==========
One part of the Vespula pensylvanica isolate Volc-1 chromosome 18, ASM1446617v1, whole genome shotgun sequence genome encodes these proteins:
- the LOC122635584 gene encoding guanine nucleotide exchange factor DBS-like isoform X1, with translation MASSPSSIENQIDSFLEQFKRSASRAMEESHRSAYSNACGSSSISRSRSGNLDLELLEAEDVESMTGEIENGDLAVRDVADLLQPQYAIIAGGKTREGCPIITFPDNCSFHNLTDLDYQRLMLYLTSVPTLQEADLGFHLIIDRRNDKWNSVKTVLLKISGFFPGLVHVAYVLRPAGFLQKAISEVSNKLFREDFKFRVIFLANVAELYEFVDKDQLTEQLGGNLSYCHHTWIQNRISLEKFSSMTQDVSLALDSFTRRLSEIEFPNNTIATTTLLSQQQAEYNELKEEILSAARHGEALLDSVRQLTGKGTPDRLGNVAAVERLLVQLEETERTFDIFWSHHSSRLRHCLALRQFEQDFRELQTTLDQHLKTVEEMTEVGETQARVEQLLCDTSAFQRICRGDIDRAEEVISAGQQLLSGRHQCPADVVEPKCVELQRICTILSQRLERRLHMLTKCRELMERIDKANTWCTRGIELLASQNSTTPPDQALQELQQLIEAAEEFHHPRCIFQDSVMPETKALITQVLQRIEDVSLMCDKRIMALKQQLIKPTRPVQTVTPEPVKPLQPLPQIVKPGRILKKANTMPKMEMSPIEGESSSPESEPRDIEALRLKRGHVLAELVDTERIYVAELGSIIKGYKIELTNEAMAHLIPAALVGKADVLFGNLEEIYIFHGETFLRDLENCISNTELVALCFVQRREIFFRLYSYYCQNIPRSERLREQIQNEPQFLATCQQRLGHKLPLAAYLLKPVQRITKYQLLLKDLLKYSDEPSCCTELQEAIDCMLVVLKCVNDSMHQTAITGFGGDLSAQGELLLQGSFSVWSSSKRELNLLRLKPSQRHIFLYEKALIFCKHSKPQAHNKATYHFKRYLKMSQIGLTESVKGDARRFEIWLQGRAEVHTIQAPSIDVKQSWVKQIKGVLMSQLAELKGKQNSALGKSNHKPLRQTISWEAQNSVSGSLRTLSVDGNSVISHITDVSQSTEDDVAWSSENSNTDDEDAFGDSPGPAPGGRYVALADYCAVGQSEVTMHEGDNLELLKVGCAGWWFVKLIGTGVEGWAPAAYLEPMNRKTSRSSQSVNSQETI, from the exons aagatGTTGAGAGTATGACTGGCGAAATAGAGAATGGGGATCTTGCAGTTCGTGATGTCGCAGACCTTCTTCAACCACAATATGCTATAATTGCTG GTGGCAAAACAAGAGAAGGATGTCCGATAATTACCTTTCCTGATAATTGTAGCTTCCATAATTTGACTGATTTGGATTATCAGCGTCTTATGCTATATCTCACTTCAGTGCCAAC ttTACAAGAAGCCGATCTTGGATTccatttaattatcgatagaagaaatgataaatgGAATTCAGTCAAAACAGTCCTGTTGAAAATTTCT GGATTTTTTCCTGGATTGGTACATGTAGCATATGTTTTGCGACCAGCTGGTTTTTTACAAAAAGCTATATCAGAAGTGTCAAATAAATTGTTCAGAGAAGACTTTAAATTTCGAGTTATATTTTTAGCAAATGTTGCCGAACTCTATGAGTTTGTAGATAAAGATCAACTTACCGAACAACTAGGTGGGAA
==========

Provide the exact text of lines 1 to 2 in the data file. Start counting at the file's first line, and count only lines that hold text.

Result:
One part of the Vespula pensylvanica isolate Volc-1 chromosome 18, ASM1446617v1, whole genome shotgun sequence genome encodes these proteins:
- the LOC122635584 gene encoding guanine nucleotide exchange factor DBS-like isoform X1, with translation MASSPSSIENQIDSFLEQFKRSASRAMEESHRSAYSNACGSSSISRSRSGNLDLELLEAEDVESMTGEIENGDLAVRDVADLLQPQYAIIAGGKTREGCPIITFPDNCSFHNLTDLDYQRLMLYLTSVPTLQEADLGFHLIIDRRNDKWNSVKTVLLKISGFFPGLVHVAYVLRPAGFLQKAISEVSNKLFREDFKFRVIFLANVAELYEFVDKDQLTEQLGGNLSYCHHTWIQNRISLEKFSSMTQDVSLALDSFTRRLSEIEFPNNTIATTTLLSQQQAEYNELKEEILSAARHGEALLDSVRQLTGKGTPDRLGNVAAVERLLVQLEETERTFDIFWSHHSSRLRHCLALRQFEQDFRELQTTLDQHLKTVEEMTEVGETQARVEQLLCDTSAFQRICRGDIDRAEEVISAGQQLLSGRHQCPADVVEPKCVELQRICTILSQRLERRLHMLTKCRELMERIDKANTWCTRGIELLASQNSTTPPDQALQELQQLIEAAEEFHHPRCIFQDSVMPETKALITQVLQRIEDVSLMCDKRIMALKQQLIKPTRPVQTVTPEPVKPLQPLPQIVKPGRILKKANTMPKMEMSPIEGESSSPESEPRDIEALRLKRGHVLAELVDTERIYVAELGSIIKGYKIELTNEAMAHLIPAALVGKADVLFGNLEEIYIFHGETFLRDLENCISNTELVALCFVQRREIFFRLYSYYCQNIPRSERLREQIQNEPQFLATCQQRLGHKLPLAAYLLKPVQRITKYQLLLKDLLKYSDEPSCCTELQEAIDCMLVVLKCVNDSMHQTAITGFGGDLSAQGELLLQGSFSVWSSSKRELNLLRLKPSQRHIFLYEKALIFCKHSKPQAHNKATYHFKRYLKMSQIGLTESVKGDARRFEIWLQGRAEVHTIQAPSIDVKQSWVKQIKGVLMSQLAELKGKQNSALGKSNHKPLRQTISWEAQNSVSGSLRTLSVDGNSVISHITDVSQSTEDDVAWSSENSNTDDEDAFGDSPGPAPGGRYVALADYCAVGQSEVTMHEGDNLELLKVGCAGWWFVKLIGTGVEGWAPAAYLEPMNRKTSRSSQSVNSQETI, from the exons aagatGTTGAGAGTATGACTGGCGAAATAGAGAATGGGGATCTTGCAGTTCGTGATGTCGCAGACCTTCTTCAACCACAATATGCTATAATTGCTG GTGGCAAAACAAGAGAAGGATGTCCGATAATTACCTTTCCTGATAATTGTAGCTTCCATAATTTGACTGATTTGGATTATCAGCGTCTTATGCTATATCTCACTTCAGTGCCAAC ttTACAAGAAGCCGATCTTGGATTccatttaattatcgatagaagaaatgataaatgGAATTCAGTCAAAACAGTCCTGTTGAAAATTTCT GGATTTTTTCCTGGATTGGTACATGTAGCATATGTTTTGCGACCAGCTGGTTTTTTACAAAAAGCTATATCAGAAGTGTCAAATAAATTGTTCAGAGAAGACTTTAAATTTCGAGTTATATTTTTAGCAAATGTTGCCGAACTCTATGAGTTTGTAGATAAAGATCAACTTACCGAACAACTAGGTGGGAA